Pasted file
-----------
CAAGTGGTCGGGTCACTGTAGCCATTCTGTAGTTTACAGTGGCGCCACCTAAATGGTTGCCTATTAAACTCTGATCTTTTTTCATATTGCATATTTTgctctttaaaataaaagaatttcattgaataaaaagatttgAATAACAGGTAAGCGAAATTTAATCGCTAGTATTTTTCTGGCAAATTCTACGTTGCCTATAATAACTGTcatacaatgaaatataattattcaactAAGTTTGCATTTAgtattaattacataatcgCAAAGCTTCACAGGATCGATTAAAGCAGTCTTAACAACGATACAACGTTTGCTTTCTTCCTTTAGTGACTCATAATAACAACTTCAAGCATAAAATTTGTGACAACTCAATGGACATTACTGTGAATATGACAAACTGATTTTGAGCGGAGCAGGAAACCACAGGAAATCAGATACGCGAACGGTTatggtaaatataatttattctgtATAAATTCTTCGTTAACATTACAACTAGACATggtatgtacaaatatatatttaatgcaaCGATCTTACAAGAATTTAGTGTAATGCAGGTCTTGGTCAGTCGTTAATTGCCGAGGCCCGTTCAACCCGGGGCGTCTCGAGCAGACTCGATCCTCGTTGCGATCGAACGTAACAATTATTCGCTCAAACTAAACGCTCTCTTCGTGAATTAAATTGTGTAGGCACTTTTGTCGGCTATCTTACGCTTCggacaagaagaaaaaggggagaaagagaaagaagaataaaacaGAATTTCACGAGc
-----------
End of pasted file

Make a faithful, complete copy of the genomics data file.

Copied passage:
CAAGTGGTCGGGTCACTGTAGCCATTCTGTAGTTTACAGTGGCGCCACCTAAATGGTTGCCTATTAAACTCTGATCTTTTTTCATATTGCATATTTTgctctttaaaataaaagaatttcattgaataaaaagatttgAATAACAGGTAAGCGAAATTTAATCGCTAGTATTTTTCTGGCAAATTCTACGTTGCCTATAATAACTGTcatacaatgaaatataattattcaactAAGTTTGCATTTAgtattaattacataatcgCAAAGCTTCACAGGATCGATTAAAGCAGTCTTAACAACGATACAACGTTTGCTTTCTTCCTTTAGTGACTCATAATAACAACTTCAAGCATAAAATTTGTGACAACTCAATGGACATTACTGTGAATATGACAAACTGATTTTGAGCGGAGCAGGAAACCACAGGAAATCAGATACGCGAACGGTTatggtaaatataatttattctgtATAAATTCTTCGTTAACATTACAACTAGACATggtatgtacaaatatatatttaatgcaaCGATCTTACAAGAATTTAGTGTAATGCAGGTCTTGGTCAGTCGTTAATTGCCGAGGCCCGTTCAACCCGGGGCGTCTCGAGCAGACTCGATCCTCGTTGCGATCGAACGTAACAATTATTCGCTCAAACTAAACGCTCTCTTCGTGAATTAAATTGTGTAGGCACTTTTGTCGGCTATCTTACGCTTCggacaagaagaaaaaggggagaaagagaaagaagaataaaacaGAATTTCACGAGc